Thursday, May 21, 2009

Product Warning Labels and Miscommunication

In 1997, Michigan Lawsuit Abuse Watch (M-LAW) began a contest to expose how frivolous lawsuits have led to a new cultural phenomenon—weird and zany product warning labels. Some of these are absolutely hilarious.
1. On a fishing lure with 3 steel hooks: “Harmful if swallowed.”
2. On a smoke detector: “Do not use the Silence Feature in emergency situations. It will not extinguish a fire.”
3. On an electric carpenter’s router: “This product not intended for use as a dental drill.”
4. On a baby stroller: “Remove child before folding.”
5. On a hand-held massager: “Do not use while sleeping or unconscious.”
6. On a household iron: “Do not iron clothes while they are being worn.”
7. On a package of shin guards designed for bicyclists: “Shin pads cannot protect any part of the body they do not cover.”
8. On a box of sleeping pills: “Warning – may cause drowsiness.”

The list goes on, but you surely get the point by now. In an effort to avoid liability and avert lawsuits, companies have resorted to writing some pretty strange warning labels for their products—often with some unintended and entertaining results.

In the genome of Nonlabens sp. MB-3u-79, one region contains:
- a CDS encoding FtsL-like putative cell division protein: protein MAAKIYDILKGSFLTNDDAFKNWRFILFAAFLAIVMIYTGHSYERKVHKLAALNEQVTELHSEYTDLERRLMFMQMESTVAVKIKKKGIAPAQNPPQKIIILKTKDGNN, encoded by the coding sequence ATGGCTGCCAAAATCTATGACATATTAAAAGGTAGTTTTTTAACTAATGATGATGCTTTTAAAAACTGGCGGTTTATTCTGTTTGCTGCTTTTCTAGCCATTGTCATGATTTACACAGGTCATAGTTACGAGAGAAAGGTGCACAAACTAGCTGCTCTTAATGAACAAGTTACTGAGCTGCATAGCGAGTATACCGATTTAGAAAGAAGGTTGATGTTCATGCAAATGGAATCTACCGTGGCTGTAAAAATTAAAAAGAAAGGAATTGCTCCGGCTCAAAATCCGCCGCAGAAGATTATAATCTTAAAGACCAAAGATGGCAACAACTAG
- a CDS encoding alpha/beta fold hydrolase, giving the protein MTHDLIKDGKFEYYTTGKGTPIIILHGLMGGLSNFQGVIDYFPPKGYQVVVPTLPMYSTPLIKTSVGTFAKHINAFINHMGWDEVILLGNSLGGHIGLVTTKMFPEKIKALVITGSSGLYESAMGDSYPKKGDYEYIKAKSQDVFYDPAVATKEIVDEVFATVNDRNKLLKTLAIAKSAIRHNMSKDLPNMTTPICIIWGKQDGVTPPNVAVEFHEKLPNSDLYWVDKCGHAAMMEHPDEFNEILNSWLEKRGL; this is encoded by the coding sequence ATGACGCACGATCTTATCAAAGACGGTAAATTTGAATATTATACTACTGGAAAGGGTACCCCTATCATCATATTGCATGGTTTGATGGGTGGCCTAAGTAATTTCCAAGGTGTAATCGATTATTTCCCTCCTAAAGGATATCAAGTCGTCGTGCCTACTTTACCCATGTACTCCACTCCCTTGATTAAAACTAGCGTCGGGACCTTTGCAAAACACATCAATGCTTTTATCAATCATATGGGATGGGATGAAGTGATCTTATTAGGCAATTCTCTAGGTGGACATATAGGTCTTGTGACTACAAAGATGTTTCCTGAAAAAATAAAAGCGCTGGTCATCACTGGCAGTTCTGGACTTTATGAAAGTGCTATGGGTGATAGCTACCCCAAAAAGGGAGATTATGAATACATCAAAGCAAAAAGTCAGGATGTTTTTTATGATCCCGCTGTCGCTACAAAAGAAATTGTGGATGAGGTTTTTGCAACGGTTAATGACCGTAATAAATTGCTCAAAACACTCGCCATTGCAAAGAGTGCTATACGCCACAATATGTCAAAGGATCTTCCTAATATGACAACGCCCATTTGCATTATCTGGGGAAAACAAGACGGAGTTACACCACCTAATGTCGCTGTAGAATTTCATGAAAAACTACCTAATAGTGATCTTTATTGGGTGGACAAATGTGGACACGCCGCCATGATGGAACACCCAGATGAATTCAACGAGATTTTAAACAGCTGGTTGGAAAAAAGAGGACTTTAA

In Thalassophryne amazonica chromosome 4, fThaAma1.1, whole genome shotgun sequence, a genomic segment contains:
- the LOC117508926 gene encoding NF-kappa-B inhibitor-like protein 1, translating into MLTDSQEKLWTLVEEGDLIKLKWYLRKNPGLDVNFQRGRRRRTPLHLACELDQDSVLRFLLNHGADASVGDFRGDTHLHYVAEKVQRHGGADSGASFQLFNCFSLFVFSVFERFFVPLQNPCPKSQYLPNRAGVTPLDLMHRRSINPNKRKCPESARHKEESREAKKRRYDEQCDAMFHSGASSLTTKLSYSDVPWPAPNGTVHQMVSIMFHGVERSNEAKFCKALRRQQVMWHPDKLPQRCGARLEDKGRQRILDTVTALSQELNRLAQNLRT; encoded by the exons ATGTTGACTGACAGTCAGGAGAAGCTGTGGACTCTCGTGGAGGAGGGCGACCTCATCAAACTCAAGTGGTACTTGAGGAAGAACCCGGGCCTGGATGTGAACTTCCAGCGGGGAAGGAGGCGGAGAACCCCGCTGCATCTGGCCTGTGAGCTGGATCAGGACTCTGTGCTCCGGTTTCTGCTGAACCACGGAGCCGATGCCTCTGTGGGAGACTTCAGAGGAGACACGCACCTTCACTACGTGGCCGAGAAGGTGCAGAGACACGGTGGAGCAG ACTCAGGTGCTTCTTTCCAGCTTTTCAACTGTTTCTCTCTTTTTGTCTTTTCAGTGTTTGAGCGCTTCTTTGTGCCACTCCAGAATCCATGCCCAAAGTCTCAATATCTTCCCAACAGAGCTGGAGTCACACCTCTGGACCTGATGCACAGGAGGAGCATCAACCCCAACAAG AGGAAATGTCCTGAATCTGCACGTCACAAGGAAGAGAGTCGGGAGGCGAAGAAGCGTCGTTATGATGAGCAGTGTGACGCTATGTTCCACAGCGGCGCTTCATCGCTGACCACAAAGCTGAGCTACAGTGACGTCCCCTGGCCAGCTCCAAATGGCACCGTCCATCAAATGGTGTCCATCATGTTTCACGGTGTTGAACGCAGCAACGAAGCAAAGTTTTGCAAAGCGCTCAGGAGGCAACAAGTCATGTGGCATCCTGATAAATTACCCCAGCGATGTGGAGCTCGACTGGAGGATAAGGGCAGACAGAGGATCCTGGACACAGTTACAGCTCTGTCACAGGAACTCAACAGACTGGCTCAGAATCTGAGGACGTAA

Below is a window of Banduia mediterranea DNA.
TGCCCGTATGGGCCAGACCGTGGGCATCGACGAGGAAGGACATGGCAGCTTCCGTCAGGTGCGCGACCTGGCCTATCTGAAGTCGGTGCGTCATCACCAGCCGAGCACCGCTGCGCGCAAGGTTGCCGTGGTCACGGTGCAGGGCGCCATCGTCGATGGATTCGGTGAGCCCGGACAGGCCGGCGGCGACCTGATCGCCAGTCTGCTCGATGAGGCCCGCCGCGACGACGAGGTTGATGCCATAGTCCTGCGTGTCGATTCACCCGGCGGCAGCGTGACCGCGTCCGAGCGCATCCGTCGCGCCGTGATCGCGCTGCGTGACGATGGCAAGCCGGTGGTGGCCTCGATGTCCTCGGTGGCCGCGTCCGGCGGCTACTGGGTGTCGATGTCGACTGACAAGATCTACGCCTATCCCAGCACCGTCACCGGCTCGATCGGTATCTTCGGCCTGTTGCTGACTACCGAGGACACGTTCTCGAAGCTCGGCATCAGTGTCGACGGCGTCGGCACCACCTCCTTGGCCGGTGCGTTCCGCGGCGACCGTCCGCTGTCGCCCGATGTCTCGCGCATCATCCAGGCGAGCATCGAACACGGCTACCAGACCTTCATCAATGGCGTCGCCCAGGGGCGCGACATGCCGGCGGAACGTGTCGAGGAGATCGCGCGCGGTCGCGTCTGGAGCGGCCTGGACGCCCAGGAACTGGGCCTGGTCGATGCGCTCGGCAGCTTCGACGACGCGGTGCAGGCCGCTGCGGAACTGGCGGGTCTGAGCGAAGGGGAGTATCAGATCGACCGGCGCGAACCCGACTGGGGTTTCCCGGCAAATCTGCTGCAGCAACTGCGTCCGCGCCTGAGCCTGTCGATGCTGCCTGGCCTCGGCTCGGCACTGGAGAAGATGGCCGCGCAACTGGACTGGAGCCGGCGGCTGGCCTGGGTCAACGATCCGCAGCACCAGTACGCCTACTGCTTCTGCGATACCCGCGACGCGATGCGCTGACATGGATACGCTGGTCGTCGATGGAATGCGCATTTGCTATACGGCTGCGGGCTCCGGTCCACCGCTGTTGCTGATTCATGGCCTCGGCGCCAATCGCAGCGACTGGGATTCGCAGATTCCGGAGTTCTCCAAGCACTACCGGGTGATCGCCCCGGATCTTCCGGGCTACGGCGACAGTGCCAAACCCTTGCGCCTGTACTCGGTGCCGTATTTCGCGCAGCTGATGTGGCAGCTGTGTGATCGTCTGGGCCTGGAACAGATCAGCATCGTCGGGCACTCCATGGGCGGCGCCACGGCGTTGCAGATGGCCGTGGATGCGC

Communicating clearly what we intend to say can be a tricky matter. We’ve probably all had the unpleasant experience of being terribly embarrassed at something we accidentally said when we’ve mispronounced something or jumbled our words. Unfortunately, once our words are spoken, they take on a life of their own. It’s no wonder that James, the brother of Jesus, declares that “if anyone does not stumble in what he says, he is a perfect man.” That unfortunately excludes all of us most likely. But by God’s grace, when we slip and say something harmful, let’s have the courage to make it right by asking forgiveness of those we’ve offended. Otherwise, we might need to wear a product warning label on our foreheads, advising others to be cautious about listening to our words.

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